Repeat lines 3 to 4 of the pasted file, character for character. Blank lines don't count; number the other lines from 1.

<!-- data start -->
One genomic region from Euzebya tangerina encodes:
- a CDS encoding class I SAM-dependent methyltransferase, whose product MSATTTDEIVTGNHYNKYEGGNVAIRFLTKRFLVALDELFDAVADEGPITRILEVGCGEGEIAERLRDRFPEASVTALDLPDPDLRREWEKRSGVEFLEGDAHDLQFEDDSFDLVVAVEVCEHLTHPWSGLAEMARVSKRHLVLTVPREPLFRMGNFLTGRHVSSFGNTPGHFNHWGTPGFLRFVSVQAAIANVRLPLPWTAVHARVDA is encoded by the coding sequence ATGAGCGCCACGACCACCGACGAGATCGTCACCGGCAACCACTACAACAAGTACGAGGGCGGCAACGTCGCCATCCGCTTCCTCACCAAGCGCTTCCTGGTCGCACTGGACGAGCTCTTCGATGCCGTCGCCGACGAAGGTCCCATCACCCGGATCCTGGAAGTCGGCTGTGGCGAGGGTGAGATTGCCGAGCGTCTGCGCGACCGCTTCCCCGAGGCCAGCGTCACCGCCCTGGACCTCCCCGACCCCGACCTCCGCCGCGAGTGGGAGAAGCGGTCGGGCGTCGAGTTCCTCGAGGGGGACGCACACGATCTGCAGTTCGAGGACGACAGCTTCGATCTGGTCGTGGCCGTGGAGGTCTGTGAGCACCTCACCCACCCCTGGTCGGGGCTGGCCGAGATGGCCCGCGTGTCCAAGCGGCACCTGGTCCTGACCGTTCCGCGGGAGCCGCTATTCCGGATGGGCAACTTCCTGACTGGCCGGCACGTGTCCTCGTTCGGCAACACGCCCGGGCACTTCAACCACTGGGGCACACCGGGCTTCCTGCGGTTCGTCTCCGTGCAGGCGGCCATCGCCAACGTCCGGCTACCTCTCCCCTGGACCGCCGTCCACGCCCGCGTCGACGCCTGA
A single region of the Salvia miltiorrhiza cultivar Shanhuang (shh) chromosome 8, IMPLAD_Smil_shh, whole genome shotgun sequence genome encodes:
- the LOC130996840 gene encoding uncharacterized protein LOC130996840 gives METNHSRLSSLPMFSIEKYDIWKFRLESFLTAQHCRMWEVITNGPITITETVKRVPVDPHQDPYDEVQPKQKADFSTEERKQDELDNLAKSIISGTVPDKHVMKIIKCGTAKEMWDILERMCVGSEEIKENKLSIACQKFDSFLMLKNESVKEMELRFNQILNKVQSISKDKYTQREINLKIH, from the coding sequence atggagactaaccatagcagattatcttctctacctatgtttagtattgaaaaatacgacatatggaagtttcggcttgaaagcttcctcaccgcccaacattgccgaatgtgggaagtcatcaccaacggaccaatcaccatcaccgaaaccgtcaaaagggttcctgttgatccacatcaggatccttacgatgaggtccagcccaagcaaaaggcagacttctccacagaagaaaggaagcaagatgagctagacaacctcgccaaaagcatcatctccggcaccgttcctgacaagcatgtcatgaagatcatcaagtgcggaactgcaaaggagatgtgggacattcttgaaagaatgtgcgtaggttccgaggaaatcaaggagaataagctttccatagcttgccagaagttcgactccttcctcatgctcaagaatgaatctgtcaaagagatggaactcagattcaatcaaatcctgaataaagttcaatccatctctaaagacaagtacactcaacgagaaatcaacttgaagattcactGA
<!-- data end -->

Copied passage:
A single region of the Salvia miltiorrhiza cultivar Shanhuang (shh) chromosome 8, IMPLAD_Smil_shh, whole genome shotgun sequence genome encodes:
- the LOC130996840 gene encoding uncharacterized protein LOC130996840 gives METNHSRLSSLPMFSIEKYDIWKFRLESFLTAQHCRMWEVITNGPITITETVKRVPVDPHQDPYDEVQPKQKADFSTEERKQDELDNLAKSIISGTVPDKHVMKIIKCGTAKEMWDILERMCVGSEEIKENKLSIACQKFDSFLMLKNESVKEMELRFNQILNKVQSISKDKYTQREINLKIH, from the coding sequence atggagactaaccatagcagattatcttctctacctatgtttagtattgaaaaatacgacatatggaagtttcggcttgaaagcttcctcaccgcccaacattgccgaatgtgggaagtcatcaccaacggaccaatcaccatcaccgaaaccgtcaaaagggttcctgttgatccacatcaggatccttacgatgaggtccagcccaagcaaaaggcagacttctccacagaagaaaggaagcaagatgagctagacaacctcgccaaaagcatcatctccggcaccgttcctgacaagcatgtcatgaagatcatcaagtgcggaactgcaaaggagatgtgggacattcttgaaagaatgtgcgtaggttccgaggaaatcaaggagaataagctttccatagcttgccagaagttcgactccttcctcatgctcaagaatgaatctgtcaaagagatggaactcagattcaatcaaatcctgaataaagttcaatccatctctaaagacaagtacactcaacgagaaatcaacttgaagattcactGA